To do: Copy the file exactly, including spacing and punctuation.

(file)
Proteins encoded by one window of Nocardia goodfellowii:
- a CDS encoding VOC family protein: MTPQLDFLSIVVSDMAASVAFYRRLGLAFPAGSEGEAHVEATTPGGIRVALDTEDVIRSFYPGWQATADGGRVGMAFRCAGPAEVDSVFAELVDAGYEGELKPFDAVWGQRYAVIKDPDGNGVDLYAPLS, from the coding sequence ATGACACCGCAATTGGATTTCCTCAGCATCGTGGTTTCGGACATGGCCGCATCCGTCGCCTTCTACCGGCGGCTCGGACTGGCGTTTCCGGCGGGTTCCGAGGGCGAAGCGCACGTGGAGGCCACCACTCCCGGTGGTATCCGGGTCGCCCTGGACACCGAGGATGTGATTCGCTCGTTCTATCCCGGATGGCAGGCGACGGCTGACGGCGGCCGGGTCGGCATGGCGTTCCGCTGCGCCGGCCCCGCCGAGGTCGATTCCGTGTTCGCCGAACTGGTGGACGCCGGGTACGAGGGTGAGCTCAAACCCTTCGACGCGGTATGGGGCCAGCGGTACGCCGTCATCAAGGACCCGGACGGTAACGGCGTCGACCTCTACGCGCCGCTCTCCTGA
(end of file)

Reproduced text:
Proteins encoded by one window of Nocardia goodfellowii:
- a CDS encoding VOC family protein: MTPQLDFLSIVVSDMAASVAFYRRLGLAFPAGSEGEAHVEATTPGGIRVALDTEDVIRSFYPGWQATADGGRVGMAFRCAGPAEVDSVFAELVDAGYEGELKPFDAVWGQRYAVIKDPDGNGVDLYAPLS, from the coding sequence ATGACACCGCAATTGGATTTCCTCAGCATCGTGGTTTCGGACATGGCCGCATCCGTCGCCTTCTACCGGCGGCTCGGACTGGCGTTTCCGGCGGGTTCCGAGGGCGAAGCGCACGTGGAGGCCACCACTCCCGGTGGTATCCGGGTCGCCCTGGACACCGAGGATGTGATTCGCTCGTTCTATCCCGGATGGCAGGCGACGGCTGACGGCGGCCGGGTCGGCATGGCGTTCCGCTGCGCCGGCCCCGCCGAGGTCGATTCCGTGTTCGCCGAACTGGTGGACGCCGGGTACGAGGGTGAGCTCAAACCCTTCGACGCGGTATGGGGCCAGCGGTACGCCGTCATCAAGGACCCGGACGGTAACGGCGTCGACCTCTACGCGCCGCTCTCCTGA